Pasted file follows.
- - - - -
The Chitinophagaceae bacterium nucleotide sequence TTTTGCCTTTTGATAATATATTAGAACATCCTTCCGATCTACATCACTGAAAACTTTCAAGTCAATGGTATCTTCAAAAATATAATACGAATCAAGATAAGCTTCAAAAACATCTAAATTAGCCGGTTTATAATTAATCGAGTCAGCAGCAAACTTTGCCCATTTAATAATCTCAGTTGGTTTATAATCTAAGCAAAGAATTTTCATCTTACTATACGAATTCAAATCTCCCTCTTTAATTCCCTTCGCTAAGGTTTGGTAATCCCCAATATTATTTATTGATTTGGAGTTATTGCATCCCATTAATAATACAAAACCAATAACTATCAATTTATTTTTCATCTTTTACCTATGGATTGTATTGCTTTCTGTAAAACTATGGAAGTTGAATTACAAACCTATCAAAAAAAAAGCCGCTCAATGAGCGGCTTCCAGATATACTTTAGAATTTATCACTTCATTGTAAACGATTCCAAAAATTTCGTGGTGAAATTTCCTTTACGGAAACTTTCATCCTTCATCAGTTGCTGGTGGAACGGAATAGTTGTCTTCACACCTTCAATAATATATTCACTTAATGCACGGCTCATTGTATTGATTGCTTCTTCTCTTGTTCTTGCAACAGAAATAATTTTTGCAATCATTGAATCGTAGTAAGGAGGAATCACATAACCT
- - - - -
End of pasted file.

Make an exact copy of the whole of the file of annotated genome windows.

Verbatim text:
The Chitinophagaceae bacterium nucleotide sequence TTTTGCCTTTTGATAATATATTAGAACATCCTTCCGATCTACATCACTGAAAACTTTCAAGTCAATGGTATCTTCAAAAATATAATACGAATCAAGATAAGCTTCAAAAACATCTAAATTAGCCGGTTTATAATTAATCGAGTCAGCAGCAAACTTTGCCCATTTAATAATCTCAGTTGGTTTATAATCTAAGCAAAGAATTTTCATCTTACTATACGAATTCAAATCTCCCTCTTTAATTCCCTTCGCTAAGGTTTGGTAATCCCCAATATTATTTATTGATTTGGAGTTATTGCATCCCATTAATAATACAAAACCAATAACTATCAATTTATTTTTCATCTTTTACCTATGGATTGTATTGCTTTCTGTAAAACTATGGAAGTTGAATTACAAACCTATCAAAAAAAAAGCCGCTCAATGAGCGGCTTCCAGATATACTTTAGAATTTATCACTTCATTGTAAACGATTCCAAAAATTTCGTGGTGAAATTTCCTTTACGGAAACTTTCATCCTTCATCAGTTGCTGGTGGAACGGAATAGTTGTCTTCACACCTTCAATAATATATTCACTTAATGCACGGCTCATTGTATTGATTGCTTCTTCTCTTGTTCTTGCAACAGAAATAATTTTTGCAATCATTGAATCGTAGTAAGGAGGAATCACATAACCT